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Who are you, really?

Advantages of the Transparent Leader 

  •  Imagine a pastor keeping his wife and children at home — sending them to a different church — never mentioning their names, never referring to them in conversation. 
  • Imagine him parking down the street, slipping in the back door of the church, never letting his congregation know where he lives. 
  • Imagine him never telling anyone a thing about himself, about his activities, about his feelings. 

How effective could his ministry be? 

The truth is that many ministers operate on this basis, or some version of it — and many churchgoers have come to expect it. They sit in the pew, they listen to a sermon, it’s full of truth, it’s full of theory, it’s full of instructions for them — but there’s no connection to the individual delivering it.  

All of which may be all right … but it’s probably not ideal. 

  • The richest ministry grows out of personal relationships. 

If my pastor is transparent — if I see how he actually lives what he teaches, week in and week out — his words have far more impact with me. 

Even within the context of the sermon itself, personal transparency increases the listener’s attention and retention. Churchgoers reflexively tune out about 20 minutes into a sermon — unless the preacher “interrupts” himself with an attention-salvaging device. One of the simplest devices is to reveal something about himself. 

  • Because of the way human beings are wired, we respond to transparency. 

When you tell me something about yourself, it signals me that “we are alike” — and this opens a channel between us. 

Likewise, one of the most powerful tools of communication available to a ministry marketer is simple transparency. When the ministry leader tells me, in the context of an appeal, something about himself, it engages me in a way that no amount of rational explanation of the need and the benefits can.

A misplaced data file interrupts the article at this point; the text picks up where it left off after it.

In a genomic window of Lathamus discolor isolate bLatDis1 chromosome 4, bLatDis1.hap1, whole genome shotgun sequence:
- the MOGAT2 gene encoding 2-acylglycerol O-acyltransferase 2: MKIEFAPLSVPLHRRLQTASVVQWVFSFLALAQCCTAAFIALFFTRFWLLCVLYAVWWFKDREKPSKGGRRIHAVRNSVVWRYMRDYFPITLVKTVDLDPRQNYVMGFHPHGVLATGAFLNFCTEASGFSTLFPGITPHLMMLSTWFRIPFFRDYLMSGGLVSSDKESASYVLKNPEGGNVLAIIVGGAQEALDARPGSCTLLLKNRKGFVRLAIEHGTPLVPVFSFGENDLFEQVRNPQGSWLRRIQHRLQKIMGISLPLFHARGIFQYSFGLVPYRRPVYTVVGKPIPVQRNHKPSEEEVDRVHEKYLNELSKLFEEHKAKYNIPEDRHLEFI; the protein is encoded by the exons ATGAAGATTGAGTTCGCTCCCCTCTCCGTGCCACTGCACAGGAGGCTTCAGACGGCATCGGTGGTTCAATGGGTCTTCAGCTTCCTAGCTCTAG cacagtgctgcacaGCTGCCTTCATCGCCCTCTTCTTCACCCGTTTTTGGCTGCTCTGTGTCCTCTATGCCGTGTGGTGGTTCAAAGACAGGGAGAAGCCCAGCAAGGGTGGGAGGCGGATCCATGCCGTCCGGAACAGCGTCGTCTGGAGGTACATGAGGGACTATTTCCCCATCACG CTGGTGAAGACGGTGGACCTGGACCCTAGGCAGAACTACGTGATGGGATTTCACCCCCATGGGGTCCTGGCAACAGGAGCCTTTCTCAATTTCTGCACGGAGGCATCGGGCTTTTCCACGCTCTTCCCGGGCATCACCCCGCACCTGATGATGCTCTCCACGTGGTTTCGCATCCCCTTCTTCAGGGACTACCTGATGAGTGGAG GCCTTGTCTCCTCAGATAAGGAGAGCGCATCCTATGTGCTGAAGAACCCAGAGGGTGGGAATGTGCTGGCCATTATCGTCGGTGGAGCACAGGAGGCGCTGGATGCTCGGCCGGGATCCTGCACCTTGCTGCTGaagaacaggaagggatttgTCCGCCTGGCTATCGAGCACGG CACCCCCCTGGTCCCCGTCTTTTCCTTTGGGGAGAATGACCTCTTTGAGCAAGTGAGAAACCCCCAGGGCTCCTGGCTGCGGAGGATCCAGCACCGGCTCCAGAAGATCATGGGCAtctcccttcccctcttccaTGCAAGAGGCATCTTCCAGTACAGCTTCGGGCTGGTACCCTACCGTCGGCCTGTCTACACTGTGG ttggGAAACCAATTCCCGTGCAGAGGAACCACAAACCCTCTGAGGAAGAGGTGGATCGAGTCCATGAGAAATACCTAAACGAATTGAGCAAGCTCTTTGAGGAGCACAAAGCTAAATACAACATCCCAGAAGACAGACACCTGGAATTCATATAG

A letter or email to your donors might say, “I feel this is one of the most important actions we could ever take together.” But it would more effectively communicate if it said, “I was sitting in my Toyota yesterday, stuck in traffic. I normally would have been frustrated about running late, but instead I found myself thinking about this plan — because it’s one of the most important actions we could ever take together.” 

You could ask me to give to a project — or you could tell me that you and your spouse have talked about it and decided, because you believe in it so strongly, to give a sacrificial gift … and ask me to do likewise. 

Transparency has a connecting effect on a reader or a listener. 

  • “Yesterday my six-year-old said to me…” 
  • “When our dog ran away a few weeks ago, we thought…”
  • “I hardly ever skip the sports section of the paper, but this morning…” 

For some reason, transparency makes us want to hear more. 

Many ministers go through their entire ministry careers without revealing themselves; they may be successful in ministry; but it’s likely they haven’t communicated as effectively with as many people as they might have otherwise.  

Ministries may establish large mailing lists with loads of donors without transparency — but they never know how much more they could have accomplished, how many more donors they could have inspired, how much more those donors might have given, if the ministry leader had been willing to be transparent.  

The more the messenger is intertwined with the message, the better able the listener/reader will be to receive the message. 

  • Donors fail to stick with their causes when transparency is lacking. 

It’s natural that a ministry leader wants to present a perfectly polished, corporate organization to donors. So that’s the goal they pursue. They present the organization, its goals, its activities — but none of their own humanity.  

Result: their donors don’t become their friends. Their donors simply give to the concept of the organization — and their loyalty never takes root. When another cause comes along — or, even more likely, a human being who establishes a real relationship and asks for help — that donor is gone. 

Next time you sign your name to an appeal, take a moment and read it through again as if it were going to your best buddy from high school. How would he or she feel about you, getting a letter or email like this? Chances are, you’ve written a corporate treatise — but not a message from the heart. 

Jesus revealed Himself to His disciples. He didn’t hide. They saw what He was, day in and day out. Jesus expressed Himself transparently. So should we. 

Transparency can be tricky — but it’s important. We’d be happy to help you navigate your donor relationships. Please contact BBS & Associates today.